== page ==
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The passion, the jews, and the crisis of the individual on the Naumburg west choir screen

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Chapter Summary

Marking the boundary of nave and choir, respective domains of laity and clergy in medieval churches, the Gothic choir screen at once reinforced social distinctions and provided a stable, unifying focus during liturgical rituals. This chapter concentrates on the portrayal of Jewish men in the Passion narrative on the finest thirteenth-century choir screen to have survived in situ: the Westlettner of Naumburg Cathedral, fashioned around 1250 by a group of sculptors previously responsible for the (now destroyed) choir screen at the metropolitan cathedral of Mainz. The stone reliefs at Naumburg, carved with exceptional verve and composed with unusual dramatic force, have long been extolled as embodiments of the “new individualism” characteristic of high medieval intellectual culture. For all their seeming spontaneity and naturalism, the figures’ social identities are consistently fixed, and thus their degree of individualism checked through costume elements, bodily comportment, and other material details.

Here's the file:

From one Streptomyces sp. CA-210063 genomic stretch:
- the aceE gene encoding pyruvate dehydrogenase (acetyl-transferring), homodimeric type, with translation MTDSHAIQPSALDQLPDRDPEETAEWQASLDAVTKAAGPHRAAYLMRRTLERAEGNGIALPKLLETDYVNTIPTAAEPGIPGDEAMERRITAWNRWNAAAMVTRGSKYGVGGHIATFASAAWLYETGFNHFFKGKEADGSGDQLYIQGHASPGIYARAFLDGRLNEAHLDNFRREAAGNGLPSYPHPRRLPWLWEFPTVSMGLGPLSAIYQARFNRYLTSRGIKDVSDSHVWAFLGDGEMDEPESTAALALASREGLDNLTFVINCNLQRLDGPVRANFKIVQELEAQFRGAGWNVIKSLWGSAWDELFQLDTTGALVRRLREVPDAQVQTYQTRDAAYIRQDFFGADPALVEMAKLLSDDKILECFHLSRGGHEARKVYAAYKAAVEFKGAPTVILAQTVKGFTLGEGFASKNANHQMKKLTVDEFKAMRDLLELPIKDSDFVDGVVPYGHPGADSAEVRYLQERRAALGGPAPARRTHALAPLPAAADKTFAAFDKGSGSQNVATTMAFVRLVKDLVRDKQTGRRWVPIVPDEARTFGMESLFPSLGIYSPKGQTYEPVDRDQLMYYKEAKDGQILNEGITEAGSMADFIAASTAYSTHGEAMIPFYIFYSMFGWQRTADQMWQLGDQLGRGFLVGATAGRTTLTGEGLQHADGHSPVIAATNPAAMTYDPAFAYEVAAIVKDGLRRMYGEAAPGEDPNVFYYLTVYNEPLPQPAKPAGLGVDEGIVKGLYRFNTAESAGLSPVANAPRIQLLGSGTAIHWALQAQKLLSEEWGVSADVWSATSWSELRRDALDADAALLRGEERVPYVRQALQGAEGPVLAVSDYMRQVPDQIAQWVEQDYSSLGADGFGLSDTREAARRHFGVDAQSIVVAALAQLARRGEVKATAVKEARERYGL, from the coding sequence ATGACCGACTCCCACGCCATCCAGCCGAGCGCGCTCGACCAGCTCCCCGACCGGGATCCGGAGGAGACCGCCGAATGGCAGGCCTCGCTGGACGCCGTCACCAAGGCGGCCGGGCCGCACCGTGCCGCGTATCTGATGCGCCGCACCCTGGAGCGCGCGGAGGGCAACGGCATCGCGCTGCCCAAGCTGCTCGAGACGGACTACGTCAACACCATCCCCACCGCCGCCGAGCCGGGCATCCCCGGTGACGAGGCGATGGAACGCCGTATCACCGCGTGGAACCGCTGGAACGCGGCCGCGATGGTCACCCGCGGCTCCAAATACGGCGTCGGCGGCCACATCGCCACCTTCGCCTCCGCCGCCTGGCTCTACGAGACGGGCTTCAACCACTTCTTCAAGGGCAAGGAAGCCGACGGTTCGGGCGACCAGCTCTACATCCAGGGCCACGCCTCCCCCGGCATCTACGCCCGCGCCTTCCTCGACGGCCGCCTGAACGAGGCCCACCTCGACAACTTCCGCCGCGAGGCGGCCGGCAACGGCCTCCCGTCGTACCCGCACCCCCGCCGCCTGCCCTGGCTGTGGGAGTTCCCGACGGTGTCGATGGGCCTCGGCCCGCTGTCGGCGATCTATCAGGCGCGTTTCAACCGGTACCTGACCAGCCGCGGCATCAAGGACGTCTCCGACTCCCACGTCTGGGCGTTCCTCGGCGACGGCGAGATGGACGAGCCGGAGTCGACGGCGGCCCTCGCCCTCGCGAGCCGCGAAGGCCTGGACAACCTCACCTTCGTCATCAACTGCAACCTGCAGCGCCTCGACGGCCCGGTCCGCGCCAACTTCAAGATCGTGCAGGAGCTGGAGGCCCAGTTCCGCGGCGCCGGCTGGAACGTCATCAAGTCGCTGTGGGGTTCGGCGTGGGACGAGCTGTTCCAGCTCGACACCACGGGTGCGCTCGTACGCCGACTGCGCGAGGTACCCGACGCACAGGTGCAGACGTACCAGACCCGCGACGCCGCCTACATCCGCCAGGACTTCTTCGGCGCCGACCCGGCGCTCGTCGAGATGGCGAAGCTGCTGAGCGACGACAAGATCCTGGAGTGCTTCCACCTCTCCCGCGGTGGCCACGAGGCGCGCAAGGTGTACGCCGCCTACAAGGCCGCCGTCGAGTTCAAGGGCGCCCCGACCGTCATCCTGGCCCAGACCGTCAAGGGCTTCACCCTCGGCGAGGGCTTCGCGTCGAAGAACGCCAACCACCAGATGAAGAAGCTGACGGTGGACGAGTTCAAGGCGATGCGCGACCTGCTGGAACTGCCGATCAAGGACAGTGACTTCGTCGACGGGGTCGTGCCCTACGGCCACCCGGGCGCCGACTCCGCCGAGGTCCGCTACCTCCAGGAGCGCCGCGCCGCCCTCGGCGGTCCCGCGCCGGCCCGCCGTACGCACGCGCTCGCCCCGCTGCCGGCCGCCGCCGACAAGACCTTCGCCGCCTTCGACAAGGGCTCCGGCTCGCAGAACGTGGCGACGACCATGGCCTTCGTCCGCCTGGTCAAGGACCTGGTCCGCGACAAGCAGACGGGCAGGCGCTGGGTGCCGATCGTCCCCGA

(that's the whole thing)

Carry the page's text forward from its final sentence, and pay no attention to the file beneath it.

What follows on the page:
Keywords: Gothic choir screen; medieval churches; naturalism; Naumburg Cathedral; Westlettner



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